1. Duty Solicitor Booking forms (2): Completed by Duty Solicitors to enable their cases to be called at one time.

2. Priority List: Completed by solicitors who require their cases to be called at a particular time to avoid clashes with other commitments at Court.

3. Prosecutions Disclosure Receipt: Placed with each Police disclosure pack, completed by the defendant/solicitor when they collect the pack, and retained by the Police on the case file as proof that the disclosure pack has been collected.

4. Prosecution Bail Conditions Sought: Placed with Disclosure Pack to enable Solicitors to discuss bail with their clients.

5. Defendant next hearing slip: Completed and given to each defendant after each court event.

6. Results of cases processed by Registrar - Criminal List Pilot: Used to record outcomes of cases dealt with at the Registrars' kiosk, to advise Police Prosecutions at the end of the session.

7. Section 45A Application: Form used to apply for an adjournment by consent via email.


8. Police Diversion Letter: given to defendants who are eligible for diversion by the Police.

Information Pamphlets

9. Information for Duty Solicitors: Pamphlet provided to Duty Solicitors not familiar with the Wellington Criminal List process.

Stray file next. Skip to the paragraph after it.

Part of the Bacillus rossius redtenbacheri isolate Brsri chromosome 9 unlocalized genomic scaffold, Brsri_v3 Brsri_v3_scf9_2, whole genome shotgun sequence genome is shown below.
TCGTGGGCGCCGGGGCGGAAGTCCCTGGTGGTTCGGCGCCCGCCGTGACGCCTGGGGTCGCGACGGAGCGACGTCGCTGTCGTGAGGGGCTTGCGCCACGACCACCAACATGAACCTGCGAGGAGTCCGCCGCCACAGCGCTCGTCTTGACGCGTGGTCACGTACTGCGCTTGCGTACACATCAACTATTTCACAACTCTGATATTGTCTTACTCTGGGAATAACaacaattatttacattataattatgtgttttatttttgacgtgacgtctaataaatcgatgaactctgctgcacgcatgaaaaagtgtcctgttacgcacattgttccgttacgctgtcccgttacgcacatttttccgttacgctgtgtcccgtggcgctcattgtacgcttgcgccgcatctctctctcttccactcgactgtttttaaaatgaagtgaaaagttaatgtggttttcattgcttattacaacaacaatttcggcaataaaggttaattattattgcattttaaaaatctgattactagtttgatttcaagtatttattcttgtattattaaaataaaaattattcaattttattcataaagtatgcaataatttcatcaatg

1 Ministry of Justice (2005) Evaluation of the Criminal List Pilot - Wellington District Court (ISBN 0-478-29000-4) April. See below, paragraph 1.3.

2. New Zealand Law Commission (2002) Seeking Solutions: Options for Change to New Zealand Court System (NZLC PP52) December

3 The intent of 'formative' evaluations is to strengthen a programmes, such as the List Court Pilot, by providing feedback on its implementation, progress and success. Consistent with this type of evaluation, information for the evaluation of the Wellington List Court was collected early on and throughout the period of the Pilot. In addition, changes were made to enhance the Pilot's effectiveness through the year of its operation, rather than waiting until the Pilot and evaluation were completed.

4 Ministry of Justice (2005) Evaluation of the Criminal List Pilot - Wellington District Court (ISBN 0-478-29000-4) April

5 CMS, of the Courts Management System, is the computer system used to manage cases at court.

6 Capping is limiting the size of lists to a maximum number of cases.

7 The term 'enlarge' means to put off, or extend the time for doing any step in proceedings. It has a similar meaning to the term 'adjourn', which means to postpone a hearing to a future date.

November 2005

Ministry of Justice
PO Box 180
New Zealand